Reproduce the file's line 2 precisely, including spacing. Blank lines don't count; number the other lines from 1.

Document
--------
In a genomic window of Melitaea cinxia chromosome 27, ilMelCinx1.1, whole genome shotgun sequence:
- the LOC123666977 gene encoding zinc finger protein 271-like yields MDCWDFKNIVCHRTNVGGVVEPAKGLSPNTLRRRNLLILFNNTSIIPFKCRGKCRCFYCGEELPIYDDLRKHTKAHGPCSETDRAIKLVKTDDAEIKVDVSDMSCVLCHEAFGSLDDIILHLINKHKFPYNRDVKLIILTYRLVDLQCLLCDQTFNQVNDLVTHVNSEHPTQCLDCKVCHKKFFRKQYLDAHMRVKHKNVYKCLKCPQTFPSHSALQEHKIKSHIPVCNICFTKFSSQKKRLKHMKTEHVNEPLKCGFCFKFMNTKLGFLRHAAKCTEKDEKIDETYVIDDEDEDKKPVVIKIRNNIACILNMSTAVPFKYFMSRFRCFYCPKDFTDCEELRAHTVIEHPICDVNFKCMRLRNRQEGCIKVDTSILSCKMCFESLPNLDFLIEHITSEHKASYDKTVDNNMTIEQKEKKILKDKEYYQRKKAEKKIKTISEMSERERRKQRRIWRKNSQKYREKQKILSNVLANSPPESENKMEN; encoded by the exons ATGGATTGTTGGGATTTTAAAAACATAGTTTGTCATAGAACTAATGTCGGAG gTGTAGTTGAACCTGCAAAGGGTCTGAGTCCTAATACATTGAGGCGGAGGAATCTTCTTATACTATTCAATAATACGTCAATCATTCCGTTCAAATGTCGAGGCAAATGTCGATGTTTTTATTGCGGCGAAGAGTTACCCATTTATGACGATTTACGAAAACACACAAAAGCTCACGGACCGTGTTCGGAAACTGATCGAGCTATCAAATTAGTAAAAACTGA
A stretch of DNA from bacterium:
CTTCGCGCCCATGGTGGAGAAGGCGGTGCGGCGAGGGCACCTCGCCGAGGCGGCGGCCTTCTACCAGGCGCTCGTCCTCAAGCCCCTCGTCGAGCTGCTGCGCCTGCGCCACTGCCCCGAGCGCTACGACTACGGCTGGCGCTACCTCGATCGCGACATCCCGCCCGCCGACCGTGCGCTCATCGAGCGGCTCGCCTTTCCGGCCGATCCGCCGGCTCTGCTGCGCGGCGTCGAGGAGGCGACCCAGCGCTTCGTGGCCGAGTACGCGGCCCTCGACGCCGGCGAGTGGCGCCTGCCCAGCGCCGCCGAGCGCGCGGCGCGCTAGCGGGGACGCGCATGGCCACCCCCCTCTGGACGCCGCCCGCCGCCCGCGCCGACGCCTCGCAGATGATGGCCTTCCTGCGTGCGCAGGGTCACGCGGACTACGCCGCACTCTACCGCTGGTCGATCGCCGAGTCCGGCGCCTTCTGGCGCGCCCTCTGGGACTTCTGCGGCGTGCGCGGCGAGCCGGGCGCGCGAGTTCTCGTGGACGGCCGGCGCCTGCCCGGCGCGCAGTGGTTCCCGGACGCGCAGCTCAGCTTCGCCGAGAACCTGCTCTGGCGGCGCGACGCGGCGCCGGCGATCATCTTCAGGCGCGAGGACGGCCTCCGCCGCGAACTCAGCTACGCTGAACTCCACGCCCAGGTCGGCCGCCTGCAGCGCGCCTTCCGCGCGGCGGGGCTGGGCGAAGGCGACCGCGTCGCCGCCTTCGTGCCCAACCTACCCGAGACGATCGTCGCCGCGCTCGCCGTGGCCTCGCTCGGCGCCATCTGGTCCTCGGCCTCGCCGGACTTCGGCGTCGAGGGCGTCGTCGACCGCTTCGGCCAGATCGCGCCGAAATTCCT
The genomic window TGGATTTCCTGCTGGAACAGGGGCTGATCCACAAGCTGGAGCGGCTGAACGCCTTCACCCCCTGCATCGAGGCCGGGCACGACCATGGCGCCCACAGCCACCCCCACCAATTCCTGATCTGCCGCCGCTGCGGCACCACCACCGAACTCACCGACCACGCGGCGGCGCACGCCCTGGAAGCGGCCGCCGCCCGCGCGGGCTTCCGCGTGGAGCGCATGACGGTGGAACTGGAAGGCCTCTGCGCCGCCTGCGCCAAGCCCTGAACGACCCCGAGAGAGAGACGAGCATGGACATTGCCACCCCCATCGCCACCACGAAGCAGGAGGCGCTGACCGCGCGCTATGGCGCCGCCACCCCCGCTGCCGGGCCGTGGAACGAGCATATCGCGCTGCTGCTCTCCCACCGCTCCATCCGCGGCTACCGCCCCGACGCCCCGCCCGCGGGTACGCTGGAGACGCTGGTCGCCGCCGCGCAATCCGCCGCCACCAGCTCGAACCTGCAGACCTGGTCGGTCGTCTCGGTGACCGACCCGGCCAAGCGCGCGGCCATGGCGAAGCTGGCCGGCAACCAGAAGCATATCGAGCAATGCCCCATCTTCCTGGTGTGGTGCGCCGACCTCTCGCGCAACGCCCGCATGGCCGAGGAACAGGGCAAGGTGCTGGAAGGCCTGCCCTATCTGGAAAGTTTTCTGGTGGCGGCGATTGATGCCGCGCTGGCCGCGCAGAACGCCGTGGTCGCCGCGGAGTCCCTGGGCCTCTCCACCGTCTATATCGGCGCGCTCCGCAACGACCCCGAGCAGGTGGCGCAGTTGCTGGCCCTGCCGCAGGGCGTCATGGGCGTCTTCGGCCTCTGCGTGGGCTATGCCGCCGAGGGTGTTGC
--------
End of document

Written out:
- the LOC123666977 gene encoding zinc finger protein 271-like yields MDCWDFKNIVCHRTNVGGVVEPAKGLSPNTLRRRNLLILFNNTSIIPFKCRGKCRCFYCGEELPIYDDLRKHTKAHGPCSETDRAIKLVKTDDAEIKVDVSDMSCVLCHEAFGSLDDIILHLINKHKFPYNRDVKLIILTYRLVDLQCLLCDQTFNQVNDLVTHVNSEHPTQCLDCKVCHKKFFRKQYLDAHMRVKHKNVYKCLKCPQTFPSHSALQEHKIKSHIPVCNICFTKFSSQKKRLKHMKTEHVNEPLKCGFCFKFMNTKLGFLRHAAKCTEKDEKIDETYVIDDEDEDKKPVVIKIRNNIACILNMSTAVPFKYFMSRFRCFYCPKDFTDCEELRAHTVIEHPICDVNFKCMRLRNRQEGCIKVDTSILSCKMCFESLPNLDFLIEHITSEHKASYDKTVDNNMTIEQKEKKILKDKEYYQRKKAEKKIKTISEMSERERRKQRRIWRKNSQKYREKQKILSNVLANSPPESENKMEN; encoded by the exons ATGGATTGTTGGGATTTTAAAAACATAGTTTGTCATAGAACTAATGTCGGAG gTGTAGTTGAACCTGCAAAGGGTCTGAGTCCTAATACATTGAGGCGGAGGAATCTTCTTATACTATTCAATAATACGTCAATCATTCCGTTCAAATGTCGAGGCAAATGTCGATGTTTTTATTGCGGCGAAGAGTTACCCATTTATGACGATTTACGAAAACACACAAAAGCTCACGGACCGTGTTCGGAAACTGATCGAGCTATCAAATTAGTAAAAACTGA